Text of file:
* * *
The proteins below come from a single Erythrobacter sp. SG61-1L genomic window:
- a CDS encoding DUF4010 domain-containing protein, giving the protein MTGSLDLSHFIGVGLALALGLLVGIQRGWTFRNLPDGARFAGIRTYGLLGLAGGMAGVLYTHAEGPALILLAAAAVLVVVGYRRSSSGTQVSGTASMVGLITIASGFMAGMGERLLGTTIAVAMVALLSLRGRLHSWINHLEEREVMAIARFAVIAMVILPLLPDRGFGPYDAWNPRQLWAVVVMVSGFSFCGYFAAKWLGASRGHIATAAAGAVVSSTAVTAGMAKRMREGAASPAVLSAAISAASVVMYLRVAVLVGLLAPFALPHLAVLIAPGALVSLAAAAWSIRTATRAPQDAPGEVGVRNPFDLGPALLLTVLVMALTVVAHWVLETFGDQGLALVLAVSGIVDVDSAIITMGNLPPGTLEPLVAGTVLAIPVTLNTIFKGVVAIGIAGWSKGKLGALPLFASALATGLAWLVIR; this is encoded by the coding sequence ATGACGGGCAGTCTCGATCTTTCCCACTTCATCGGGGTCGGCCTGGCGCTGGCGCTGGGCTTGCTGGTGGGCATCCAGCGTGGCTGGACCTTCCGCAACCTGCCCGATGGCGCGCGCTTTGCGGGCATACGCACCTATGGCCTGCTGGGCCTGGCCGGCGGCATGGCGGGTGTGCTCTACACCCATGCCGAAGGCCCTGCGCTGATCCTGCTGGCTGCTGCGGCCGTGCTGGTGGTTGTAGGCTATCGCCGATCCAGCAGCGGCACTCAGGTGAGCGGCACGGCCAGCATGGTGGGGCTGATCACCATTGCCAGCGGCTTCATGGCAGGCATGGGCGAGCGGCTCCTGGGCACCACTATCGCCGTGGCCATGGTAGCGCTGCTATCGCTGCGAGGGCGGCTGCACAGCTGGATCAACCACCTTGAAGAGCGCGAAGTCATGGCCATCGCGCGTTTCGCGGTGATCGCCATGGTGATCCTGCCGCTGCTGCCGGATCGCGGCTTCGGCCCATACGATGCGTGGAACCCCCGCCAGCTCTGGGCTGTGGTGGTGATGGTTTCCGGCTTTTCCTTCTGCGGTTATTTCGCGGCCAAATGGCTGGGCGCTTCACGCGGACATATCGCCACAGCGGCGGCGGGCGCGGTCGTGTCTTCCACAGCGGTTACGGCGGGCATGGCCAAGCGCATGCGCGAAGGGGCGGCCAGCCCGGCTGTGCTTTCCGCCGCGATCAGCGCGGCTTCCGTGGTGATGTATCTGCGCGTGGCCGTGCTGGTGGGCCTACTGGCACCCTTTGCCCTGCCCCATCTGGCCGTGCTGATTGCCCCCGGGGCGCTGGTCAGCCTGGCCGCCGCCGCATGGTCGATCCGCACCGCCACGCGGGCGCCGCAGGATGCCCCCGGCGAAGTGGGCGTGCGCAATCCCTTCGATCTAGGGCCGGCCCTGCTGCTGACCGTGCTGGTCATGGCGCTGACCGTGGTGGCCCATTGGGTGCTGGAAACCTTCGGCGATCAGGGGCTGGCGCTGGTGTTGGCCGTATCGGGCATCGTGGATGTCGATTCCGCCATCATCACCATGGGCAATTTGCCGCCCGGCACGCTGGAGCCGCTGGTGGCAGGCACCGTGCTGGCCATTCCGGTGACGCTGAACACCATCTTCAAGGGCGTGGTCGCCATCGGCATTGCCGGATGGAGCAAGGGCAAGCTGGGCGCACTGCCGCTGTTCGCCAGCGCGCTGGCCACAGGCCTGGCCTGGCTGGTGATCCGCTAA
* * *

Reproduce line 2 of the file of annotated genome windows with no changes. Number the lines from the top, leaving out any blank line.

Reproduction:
- a CDS encoding DUF4010 domain-containing protein, giving the protein MTGSLDLSHFIGVGLALALGLLVGIQRGWTFRNLPDGARFAGIRTYGLLGLAGGMAGVLYTHAEGPALILLAAAAVLVVVGYRRSSSGTQVSGTASMVGLITIASGFMAGMGERLLGTTIAVAMVALLSLRGRLHSWINHLEEREVMAIARFAVIAMVILPLLPDRGFGPYDAWNPRQLWAVVVMVSGFSFCGYFAAKWLGASRGHIATAAAGAVVSSTAVTAGMAKRMREGAASPAVLSAAISAASVVMYLRVAVLVGLLAPFALPHLAVLIAPGALVSLAAAAWSIRTATRAPQDAPGEVGVRNPFDLGPALLLTVLVMALTVVAHWVLETFGDQGLALVLAVSGIVDVDSAIITMGNLPPGTLEPLVAGTVLAIPVTLNTIFKGVVAIGIAGWSKGKLGALPLFASALATGLAWLVIR; this is encoded by the coding sequence ATGACGGGCAGTCTCGATCTTTCCCACTTCATCGGGGTCGGCCTGGCGCTGGCGCTGGGCTTGCTGGTGGGCATCCAGCGTGGCTGGACCTTCCGCAACCTGCCCGATGGCGCGCGCTTTGCGGGCATACGCACCTATGGCCTGCTGGGCCTGGCCGGCGGCATGGCGGGTGTGCTCTACACCCATGCCGAAGGCCCTGCGCTGATCCTGCTGGCTGCTGCGGCCGTGCTGGTGGTTGTAGGCTATCGCCGATCCAGCAGCGGCACTCAGGTGAGCGGCACGGCCAGCATGGTGGGGCTGATCACCATTGCCAGCGGCTTCATGGCAGGCATGGGCGAGCGGCTCCTGGGCACCACTATCGCCGTGGCCATGGTAGCGCTGCTATCGCTGCGAGGGCGGCTGCACAGCTGGATCAACCACCTTGAAGAGCGCGAAGTCATGGCCATCGCGCGTTTCGCGGTGATCGCCATGGTGATCCTGCCGCTGCTGCCGGATCGCGGCTTCGGCCCATACGATGCGTGGAACCCCCGCCAGCTCTGGGCTGTGGTGGTGATGGTTTCCGGCTTTTCCTTCTGCGGTTATTTCGCGGCCAAATGGCTGGGCGCTTCACGCGGACATATCGCCACAGCGGCGGCGGGCGCGGTCGTGTCTTCCACAGCGGTTACGGCGGGCATGGCCAAGCGCATGCGCGAAGGGGCGGCCAGCCCGGCTGTGCTTTCCGCCGCGATCAGCGCGGCTTCCGTGGTGATGTATCTGCGCGTGGCCGTGCTGGTGGGCCTACTGGCACCCTTTGCCCTGCCCCATCTGGCCGTGCTGATTGCCCCCGGGGCGCTGGTCAGCCTGGCCGCCGCCGCATGGTCGATCCGCACCGCCACGCGGGCGCCGCAGGATGCCCCCGGCGAAGTGGGCGTGCGCAATCCCTTCGATCTAGGGCCGGCCCTGCTGCTGACCGTGCTGGTCATGGCGCTGACCGTGGTGGCCCATTGGGTGCTGGAAACCTTCGGCGATCAGGGGCTGGCGCTGGTGTTGGCCGTATCGGGCATCGTGGATGTCGATTCCGCCATCATCACCATGGGCAATTTGCCGCCCGGCACGCTGGAGCCGCTGGTGGCAGGCACCGTGCTGGCCATTCCGGTGACGCTGAACACCATCTTCAAGGGCGTGGTCGCCATCGGCATTGCCGGATGGAGCAAGGGCAAGCTGGGCGCACTGCCGCTGTTCGCCAGCGCGCTGGCCACAGGCCTGGCCTGGCTGGTGATCCGCTAA